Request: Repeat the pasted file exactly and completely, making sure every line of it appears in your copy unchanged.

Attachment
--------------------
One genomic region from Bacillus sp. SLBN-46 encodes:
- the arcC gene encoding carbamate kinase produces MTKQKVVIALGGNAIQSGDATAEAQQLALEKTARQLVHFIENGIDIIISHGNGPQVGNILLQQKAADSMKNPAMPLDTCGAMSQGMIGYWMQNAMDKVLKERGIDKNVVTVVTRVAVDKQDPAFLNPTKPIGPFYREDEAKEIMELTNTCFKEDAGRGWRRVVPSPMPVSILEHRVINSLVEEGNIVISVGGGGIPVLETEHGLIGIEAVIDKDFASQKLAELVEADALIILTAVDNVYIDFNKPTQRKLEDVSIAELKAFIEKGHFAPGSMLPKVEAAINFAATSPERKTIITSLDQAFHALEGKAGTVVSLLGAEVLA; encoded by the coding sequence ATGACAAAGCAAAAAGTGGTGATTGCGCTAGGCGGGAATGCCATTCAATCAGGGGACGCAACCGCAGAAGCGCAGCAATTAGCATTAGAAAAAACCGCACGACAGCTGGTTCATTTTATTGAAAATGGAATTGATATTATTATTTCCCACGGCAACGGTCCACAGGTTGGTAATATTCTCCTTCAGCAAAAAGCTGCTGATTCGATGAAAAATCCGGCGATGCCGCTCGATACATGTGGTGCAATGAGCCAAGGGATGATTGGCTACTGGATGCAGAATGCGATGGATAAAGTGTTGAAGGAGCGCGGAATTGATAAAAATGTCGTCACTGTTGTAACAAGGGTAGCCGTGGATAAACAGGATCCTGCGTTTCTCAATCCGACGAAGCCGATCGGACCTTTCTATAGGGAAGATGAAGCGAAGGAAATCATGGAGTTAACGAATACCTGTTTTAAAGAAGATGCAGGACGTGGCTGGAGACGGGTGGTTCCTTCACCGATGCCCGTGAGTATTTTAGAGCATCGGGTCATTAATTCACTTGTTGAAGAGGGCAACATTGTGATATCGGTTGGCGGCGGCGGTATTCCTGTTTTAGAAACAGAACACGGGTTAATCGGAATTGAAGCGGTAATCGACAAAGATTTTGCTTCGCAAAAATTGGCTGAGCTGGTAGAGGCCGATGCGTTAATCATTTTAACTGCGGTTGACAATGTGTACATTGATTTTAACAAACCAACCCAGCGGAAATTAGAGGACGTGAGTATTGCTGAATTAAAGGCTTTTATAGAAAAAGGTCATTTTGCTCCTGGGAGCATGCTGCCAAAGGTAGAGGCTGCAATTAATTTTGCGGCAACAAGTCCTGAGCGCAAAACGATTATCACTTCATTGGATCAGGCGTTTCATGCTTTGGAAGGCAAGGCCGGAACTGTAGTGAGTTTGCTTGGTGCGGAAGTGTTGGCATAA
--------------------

One genomic region from Bacillus sp. SLBN-46 encodes:
- the arcC gene encoding carbamate kinase produces MTKQKVVIALGGNAIQSGDATAEAQQLALEKTARQLVHFIENGIDIIISHGNGPQVGNILLQQKAADSMKNPAMPLDTCGAMSQGMIGYWMQNAMDKVLKERGIDKNVVTVVTRVAVDKQDPAFLNPTKPIGPFYREDEAKEIMELTNTCFKEDAGRGWRRVVPSPMPVSILEHRVINSLVEEGNIVISVGGGGIPVLETEHGLIGIEAVIDKDFASQKLAELVEADALIILTAVDNVYIDFNKPTQRKLEDVSIAELKAFIEKGHFAPGSMLPKVEAAINFAATSPERKTIITSLDQAFHALEGKAGTVVSLLGAEVLA; encoded by the coding sequence ATGACAAAGCAAAAAGTGGTGATTGCGCTAGGCGGGAATGCCATTCAATCAGGGGACGCAACCGCAGAAGCGCAGCAATTAGCATTAGAAAAAACCGCACGACAGCTGGTTCATTTTATTGAAAATGGAATTGATATTATTATTTCCCACGGCAACGGTCCACAGGTTGGTAATATTCTCCTTCAGCAAAAAGCTGCTGATTCGATGAAAAATCCGGCGATGCCGCTCGATACATGTGGTGCAATGAGCCAAGGGATGATTGGCTACTGGATGCAGAATGCGATGGATAAAGTGTTGAAGGAGCGCGGAATTGATAAAAATGTCGTCACTGTTGTAACAAGGGTAGCCGTGGATAAACAGGATCCTGCGTTTCTCAATCCGACGAAGCCGATCGGACCTTTCTATAGGGAAGATGAAGCGAAGGAAATCATGGAGTTAACGAATACCTGTTTTAAAGAAGATGCAGGACGTGGCTGGAGACGGGTGGTTCCTTCACCGATGCCCGTGAGTATTTTAGAGCATCGGGTCATTAATTCACTTGTTGAAGAGGGCAACATTGTGATATCGGTTGGCGGCGGCGGTATTCCTGTTTTAGAAACAGAACACGGGTTAATCGGAATTGAAGCGGTAATCGACAAAGATTTTGCTTCGCAAAAATTGGCTGAGCTGGTAGAGGCCGATGCGTTAATCATTTTAACTGCGGTTGACAATGTGTACATTGATTTTAACAAACCAACCCAGCGGAAATTAGAGGACGTGAGTATTGCTGAATTAAAGGCTTTTATAGAAAAAGGTCATTTTGCTCCTGGGAGCATGCTGCCAAAGGTAGAGGCTGCAATTAATTTTGCGGCAACAAGTCCTGAGCGCAAAACGATTATCACTTCATTGGATCAGGCGTTTCATGCTTTGGAAGGCAAGGCCGGAACTGTAGTGAGTTTGCTTGGTGCGGAAGTGTTGGCATAA